Why it makes perfect business sense to be green

By: John Barwise

Date: 22 April 2013

Why it makes perfect business sense to be green/recycle sign and planet{{}}Rising energy prices, huge disposal costs and fuel taxes add to the cost of running a business – and the regulations controlling pollution and waste are getting tighter.

Saving energy, reducing waste and improving resource efficiency are the key drivers that will improve your business performance, reduce your overheads and increase profits.

Regulators, investors, insurers, customers and local communities all have a stake in what businesses do and how they operate.

Reasons for going green 

  • Savings from the efficient use of energy and raw materials — getting more from the same or less materials and energy consumption and from minimising waste, which reduces carriage and disposal costs.
  • Improved market share — a better environmental profile can generate an increased market share. The growth in green consumerism since the 1980s has meant that consumers are more likely to purchase products and services that are considered less harmful to the environment.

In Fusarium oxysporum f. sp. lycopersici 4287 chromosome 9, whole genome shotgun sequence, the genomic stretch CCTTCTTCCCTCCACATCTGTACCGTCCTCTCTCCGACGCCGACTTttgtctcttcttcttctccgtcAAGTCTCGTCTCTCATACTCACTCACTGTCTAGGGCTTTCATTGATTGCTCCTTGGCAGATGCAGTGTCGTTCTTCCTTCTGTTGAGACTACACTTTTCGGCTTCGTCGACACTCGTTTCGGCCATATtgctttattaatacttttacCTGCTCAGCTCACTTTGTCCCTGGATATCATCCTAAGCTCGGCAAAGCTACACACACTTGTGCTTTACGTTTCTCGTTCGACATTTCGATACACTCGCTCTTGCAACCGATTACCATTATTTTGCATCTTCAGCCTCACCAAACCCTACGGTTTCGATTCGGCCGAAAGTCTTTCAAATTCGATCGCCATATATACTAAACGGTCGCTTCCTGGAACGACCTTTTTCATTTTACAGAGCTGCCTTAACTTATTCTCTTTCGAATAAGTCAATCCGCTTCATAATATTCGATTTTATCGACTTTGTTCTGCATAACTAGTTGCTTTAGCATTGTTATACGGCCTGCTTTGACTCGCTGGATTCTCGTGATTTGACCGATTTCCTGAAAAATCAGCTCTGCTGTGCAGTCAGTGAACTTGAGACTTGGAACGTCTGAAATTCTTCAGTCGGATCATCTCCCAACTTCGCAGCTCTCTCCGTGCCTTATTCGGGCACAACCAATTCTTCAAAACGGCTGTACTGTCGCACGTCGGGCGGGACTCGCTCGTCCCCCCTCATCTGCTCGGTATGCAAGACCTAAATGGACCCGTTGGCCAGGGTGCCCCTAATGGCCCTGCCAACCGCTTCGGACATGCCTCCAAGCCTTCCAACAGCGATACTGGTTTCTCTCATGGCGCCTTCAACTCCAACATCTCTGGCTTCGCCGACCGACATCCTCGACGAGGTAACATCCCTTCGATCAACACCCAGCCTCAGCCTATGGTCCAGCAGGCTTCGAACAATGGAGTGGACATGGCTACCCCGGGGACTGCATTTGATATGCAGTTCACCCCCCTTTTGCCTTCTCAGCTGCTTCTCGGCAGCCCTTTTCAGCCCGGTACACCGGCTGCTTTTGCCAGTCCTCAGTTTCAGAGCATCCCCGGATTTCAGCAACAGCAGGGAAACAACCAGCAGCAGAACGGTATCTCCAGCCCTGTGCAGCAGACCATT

• Enhanced investment opportunities — investment institutions take environmental considerations into account when deciding which companies to invest in. For example, the FTSE4Good Index now tracks companies with a proven ethical, social and environmental record, which further encourages ‘responsible investment’.
  • Reduced insurance premiums — insurance companies look at risks from potential pollution and set business premiums accordingly. They are more likely to look favourably on businesses that demonstrate effective environmental risk management. There are now specialist environmental insurance policies available to address environmental risk.
  • Environmental taxes — designed to encourage businesses to improve their environmental performance and resource management and minimise impacts. Examples include Landfill tax, aggregate tax, climate change levy, carbon reduction commitment and emissions trading schemes. In some schemes the money raised in taxes is paid back to businesses in the form of reduced employer’s insurance contributions.
  • Financial incentives – designed to encourage businesses to invest in low-energy technologies. Examples include Feed in Tariff, Renewable Heat Incentive, enhanced capital allowances, etc.
  • Environmental regulations – European and UK legislation and environmental regulations have increased substantially in recent years. The Environment Agency and other regulators consider environmental management systems (EMS) as a good indicator of an organisation’s responsible approach to their environmental liabilities and risks.

Green up your products and services and you will also increase your market share, reduce your overhead, minimise unit costs of production and improve your business reputation. 

John Barwise is a chartered environmentalist and registered environmental auditor, as well as chair of Cumbria Green Business Forum.

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